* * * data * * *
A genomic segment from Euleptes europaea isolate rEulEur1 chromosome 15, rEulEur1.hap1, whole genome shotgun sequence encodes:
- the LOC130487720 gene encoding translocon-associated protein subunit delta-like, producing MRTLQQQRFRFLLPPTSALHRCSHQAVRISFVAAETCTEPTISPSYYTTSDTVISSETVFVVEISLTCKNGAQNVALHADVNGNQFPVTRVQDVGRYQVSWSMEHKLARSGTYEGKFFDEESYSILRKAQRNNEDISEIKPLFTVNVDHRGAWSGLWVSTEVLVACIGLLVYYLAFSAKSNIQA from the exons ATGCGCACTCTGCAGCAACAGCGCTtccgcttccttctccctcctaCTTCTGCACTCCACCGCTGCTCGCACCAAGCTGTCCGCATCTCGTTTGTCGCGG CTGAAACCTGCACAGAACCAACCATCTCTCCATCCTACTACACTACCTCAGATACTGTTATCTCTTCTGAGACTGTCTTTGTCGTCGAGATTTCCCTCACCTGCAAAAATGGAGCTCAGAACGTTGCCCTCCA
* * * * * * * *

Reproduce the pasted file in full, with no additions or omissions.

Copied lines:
A genomic segment from Euleptes europaea isolate rEulEur1 chromosome 15, rEulEur1.hap1, whole genome shotgun sequence encodes:
- the LOC130487720 gene encoding translocon-associated protein subunit delta-like, producing MRTLQQQRFRFLLPPTSALHRCSHQAVRISFVAAETCTEPTISPSYYTTSDTVISSETVFVVEISLTCKNGAQNVALHADVNGNQFPVTRVQDVGRYQVSWSMEHKLARSGTYEGKFFDEESYSILRKAQRNNEDISEIKPLFTVNVDHRGAWSGLWVSTEVLVACIGLLVYYLAFSAKSNIQA from the exons ATGCGCACTCTGCAGCAACAGCGCTtccgcttccttctccctcctaCTTCTGCACTCCACCGCTGCTCGCACCAAGCTGTCCGCATCTCGTTTGTCGCGG CTGAAACCTGCACAGAACCAACCATCTCTCCATCCTACTACACTACCTCAGATACTGTTATCTCTTCTGAGACTGTCTTTGTCGTCGAGATTTCCCTCACCTGCAAAAATGGAGCTCAGAACGTTGCCCTCCA